The chairman of the Portland Downtown District is asking businesses to provide temporary shelter to the organization’s summer guides after “a few incidents” of guides being accosted or feeling threatened by street people, according to an email sent out Monday.

One guide quit the job, according to the email from the nonprofit group, which is made up of businesses tasked with maintaining a clean and safe downtown.

The email was signed by Michael Mastronardi, chairman of the Portland Downtown District, who is also serving as the interim executive director while Steve Hewins is out on medical leave. Mastronardi declined to comment on the email to businesses, saying he first wanted to speak with the district’s directors.

According to the email, the Portland Downtown District has reported the incidents to police and is asking businesses to post “welcome” signs in windows to alert guides that it’s safe to shelter. The email does not provide details of the alleged incidents. However, it also warns businesses about “the return visit from last year’s camouflaged group of aggressive beggars and thieves.”

Portland police could not immediately identify reports regarding the incidents mentioned in the email. Police Chief Michael Sauschuck was out of the office and did not return calls.

The summer guides are stationed in and around the Old Port to direct tourists and answer questions. Three summer tour guides wearing bright orange T-shirts stationed at a Portland Downtown District kiosk in Tommy’s Park on Monday afternoon said they were asked not to comment to a reporter.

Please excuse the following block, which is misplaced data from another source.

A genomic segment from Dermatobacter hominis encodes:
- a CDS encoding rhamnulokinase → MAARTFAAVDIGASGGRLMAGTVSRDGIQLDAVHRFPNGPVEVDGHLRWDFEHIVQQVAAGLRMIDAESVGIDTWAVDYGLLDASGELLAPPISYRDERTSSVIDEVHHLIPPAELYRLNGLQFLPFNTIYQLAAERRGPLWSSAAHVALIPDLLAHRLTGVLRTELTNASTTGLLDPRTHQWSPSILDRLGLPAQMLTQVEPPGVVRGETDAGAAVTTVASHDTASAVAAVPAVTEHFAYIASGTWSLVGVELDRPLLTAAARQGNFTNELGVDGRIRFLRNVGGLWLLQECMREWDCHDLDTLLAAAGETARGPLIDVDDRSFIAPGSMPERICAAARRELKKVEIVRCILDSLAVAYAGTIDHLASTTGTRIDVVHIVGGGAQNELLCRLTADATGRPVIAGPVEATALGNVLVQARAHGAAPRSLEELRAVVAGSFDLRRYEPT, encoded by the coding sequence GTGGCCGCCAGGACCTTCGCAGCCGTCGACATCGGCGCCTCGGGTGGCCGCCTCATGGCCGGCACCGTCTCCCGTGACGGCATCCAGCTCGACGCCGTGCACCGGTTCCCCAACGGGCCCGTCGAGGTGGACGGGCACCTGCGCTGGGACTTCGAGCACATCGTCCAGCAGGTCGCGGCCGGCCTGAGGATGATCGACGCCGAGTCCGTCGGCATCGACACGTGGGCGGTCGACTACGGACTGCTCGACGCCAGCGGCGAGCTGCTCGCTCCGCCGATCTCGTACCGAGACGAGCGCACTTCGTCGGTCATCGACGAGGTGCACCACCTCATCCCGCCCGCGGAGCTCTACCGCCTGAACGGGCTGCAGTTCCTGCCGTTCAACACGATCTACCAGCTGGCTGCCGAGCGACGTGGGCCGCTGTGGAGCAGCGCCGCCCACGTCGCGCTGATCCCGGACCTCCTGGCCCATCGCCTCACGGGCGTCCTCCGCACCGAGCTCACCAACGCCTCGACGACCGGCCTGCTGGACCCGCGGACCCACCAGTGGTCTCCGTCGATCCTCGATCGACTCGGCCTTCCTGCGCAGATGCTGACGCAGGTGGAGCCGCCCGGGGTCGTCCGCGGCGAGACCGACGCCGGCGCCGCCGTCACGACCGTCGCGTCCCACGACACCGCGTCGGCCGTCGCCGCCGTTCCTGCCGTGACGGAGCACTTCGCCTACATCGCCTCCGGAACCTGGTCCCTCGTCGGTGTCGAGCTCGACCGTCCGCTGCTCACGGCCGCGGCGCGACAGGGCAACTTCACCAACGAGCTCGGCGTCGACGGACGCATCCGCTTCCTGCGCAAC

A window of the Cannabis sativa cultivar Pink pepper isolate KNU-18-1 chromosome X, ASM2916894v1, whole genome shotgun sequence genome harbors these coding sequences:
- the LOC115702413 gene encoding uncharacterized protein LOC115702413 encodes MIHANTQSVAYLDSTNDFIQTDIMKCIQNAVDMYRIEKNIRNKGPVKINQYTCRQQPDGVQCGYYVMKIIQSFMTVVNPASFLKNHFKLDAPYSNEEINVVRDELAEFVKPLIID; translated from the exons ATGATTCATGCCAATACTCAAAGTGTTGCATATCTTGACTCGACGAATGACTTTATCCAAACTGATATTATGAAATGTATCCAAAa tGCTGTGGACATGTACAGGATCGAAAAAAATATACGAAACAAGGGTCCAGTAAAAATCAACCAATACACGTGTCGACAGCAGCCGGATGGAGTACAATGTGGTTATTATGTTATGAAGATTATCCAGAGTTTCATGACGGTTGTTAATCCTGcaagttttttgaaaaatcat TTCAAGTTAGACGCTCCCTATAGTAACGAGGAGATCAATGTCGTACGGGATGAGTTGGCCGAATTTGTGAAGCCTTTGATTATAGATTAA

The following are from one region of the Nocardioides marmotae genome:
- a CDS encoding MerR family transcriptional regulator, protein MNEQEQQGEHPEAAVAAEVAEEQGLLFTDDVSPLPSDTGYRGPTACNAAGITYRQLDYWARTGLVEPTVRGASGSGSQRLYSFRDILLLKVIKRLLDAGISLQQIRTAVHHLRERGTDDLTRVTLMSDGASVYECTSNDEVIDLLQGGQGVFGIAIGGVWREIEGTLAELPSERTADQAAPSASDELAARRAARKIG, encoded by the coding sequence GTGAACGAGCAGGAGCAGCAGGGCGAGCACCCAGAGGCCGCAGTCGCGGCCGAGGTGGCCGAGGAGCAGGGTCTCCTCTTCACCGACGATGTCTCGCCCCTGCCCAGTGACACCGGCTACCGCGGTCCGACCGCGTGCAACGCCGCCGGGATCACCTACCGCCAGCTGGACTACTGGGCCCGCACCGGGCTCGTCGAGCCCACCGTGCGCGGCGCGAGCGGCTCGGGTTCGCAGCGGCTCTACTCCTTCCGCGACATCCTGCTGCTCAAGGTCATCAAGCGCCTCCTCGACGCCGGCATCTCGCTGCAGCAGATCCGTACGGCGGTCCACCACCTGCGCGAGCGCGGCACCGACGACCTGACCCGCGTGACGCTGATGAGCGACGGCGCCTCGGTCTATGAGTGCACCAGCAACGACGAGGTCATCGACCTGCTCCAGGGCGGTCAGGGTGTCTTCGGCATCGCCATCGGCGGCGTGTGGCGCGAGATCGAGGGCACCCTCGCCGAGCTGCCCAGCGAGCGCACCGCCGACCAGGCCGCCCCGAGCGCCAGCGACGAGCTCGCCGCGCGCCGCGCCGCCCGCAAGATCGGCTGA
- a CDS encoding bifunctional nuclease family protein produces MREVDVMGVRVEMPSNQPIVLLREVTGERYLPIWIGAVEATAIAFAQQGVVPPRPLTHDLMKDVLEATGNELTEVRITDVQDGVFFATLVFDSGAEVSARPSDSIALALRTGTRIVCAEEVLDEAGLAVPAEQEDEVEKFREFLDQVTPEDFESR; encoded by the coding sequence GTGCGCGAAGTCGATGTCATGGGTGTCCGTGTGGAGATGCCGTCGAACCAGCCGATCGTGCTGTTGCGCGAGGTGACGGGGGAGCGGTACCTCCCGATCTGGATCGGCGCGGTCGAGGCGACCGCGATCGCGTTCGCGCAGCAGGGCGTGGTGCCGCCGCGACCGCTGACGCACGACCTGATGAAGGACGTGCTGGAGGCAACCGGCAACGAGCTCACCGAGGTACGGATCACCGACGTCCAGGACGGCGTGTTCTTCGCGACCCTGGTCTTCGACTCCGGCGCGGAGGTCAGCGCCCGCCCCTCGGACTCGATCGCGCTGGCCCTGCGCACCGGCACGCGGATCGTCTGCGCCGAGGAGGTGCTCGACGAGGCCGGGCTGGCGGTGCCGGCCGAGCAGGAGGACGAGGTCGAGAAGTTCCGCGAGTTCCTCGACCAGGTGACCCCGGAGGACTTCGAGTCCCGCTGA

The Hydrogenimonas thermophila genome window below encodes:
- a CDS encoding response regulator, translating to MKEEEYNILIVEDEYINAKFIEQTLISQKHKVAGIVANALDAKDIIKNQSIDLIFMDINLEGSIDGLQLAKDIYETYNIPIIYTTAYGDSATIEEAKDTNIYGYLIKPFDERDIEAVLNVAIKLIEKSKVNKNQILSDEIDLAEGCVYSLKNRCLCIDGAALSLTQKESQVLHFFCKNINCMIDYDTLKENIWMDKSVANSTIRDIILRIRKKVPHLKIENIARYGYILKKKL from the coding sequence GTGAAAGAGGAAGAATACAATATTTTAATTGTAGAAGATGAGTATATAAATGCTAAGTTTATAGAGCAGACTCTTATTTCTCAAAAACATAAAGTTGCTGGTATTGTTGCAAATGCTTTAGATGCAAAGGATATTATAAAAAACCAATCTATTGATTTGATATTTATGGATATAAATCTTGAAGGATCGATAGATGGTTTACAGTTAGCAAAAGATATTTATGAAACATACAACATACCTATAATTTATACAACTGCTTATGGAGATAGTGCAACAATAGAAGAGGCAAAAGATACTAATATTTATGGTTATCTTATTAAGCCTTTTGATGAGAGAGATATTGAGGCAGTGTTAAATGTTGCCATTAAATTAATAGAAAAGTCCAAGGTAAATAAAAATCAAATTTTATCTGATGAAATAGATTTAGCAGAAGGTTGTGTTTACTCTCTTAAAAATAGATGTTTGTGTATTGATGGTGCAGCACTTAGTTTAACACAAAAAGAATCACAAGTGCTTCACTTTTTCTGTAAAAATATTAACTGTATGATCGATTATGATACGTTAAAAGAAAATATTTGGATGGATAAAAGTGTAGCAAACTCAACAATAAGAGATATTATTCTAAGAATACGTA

City councilors, including David Marshall and Kevin Donoghue, who represent the downtown, and Ed Suslovic, who chairs the public safety committee, said they were not aware of any increase in aggressive panhandling. Trish McAllister, a city attorney who has dealt with panhandling cases in the past, had also not heard about the complaints.

“I haven’t gotten any complaints yet,” said Marshall, who serves on the downtown district’s board but missed the last meeting.

Suslovic said he fielded complaints last year about unruliness downtown, which was attributed not only to panhandlers, but also street artists.

He said the downtown district’s alert is “cause for concern” and plans to add the aggressive panhandling issue to the committee’s July agenda, which also includes graffiti and motorcycle noise.

“It’s very important we maintain an atmosphere downtown where everyone feels welcome and everyone feels safe,” Suslovic said.

The Portland Downtown District has been less visible in City Hall in recent months, Suslovic said. He said he hopes it reached out to Portland police before alerting its members. “We all need to be working together on this,” he said.

Mark Swann, director of Preble Street, a nonprofit social services agency that serves the city’s homeless, said he also had not heard of the problems referred to in the email.

“It’s really too bad PDD didn’t reach out to us, perhaps we could’ve helped,” he said in an email. In past summers, he said, Preble Street’s outreach teams have helped to respond to incidents and to train the summer guides.

Swann also disagreed with some language in the email. “The ‘camouflaged group of aggressive beggars and thieves’ characterization seems over the top and insensitive,” he said.

Staff Writer Randy Billings contributed to this report.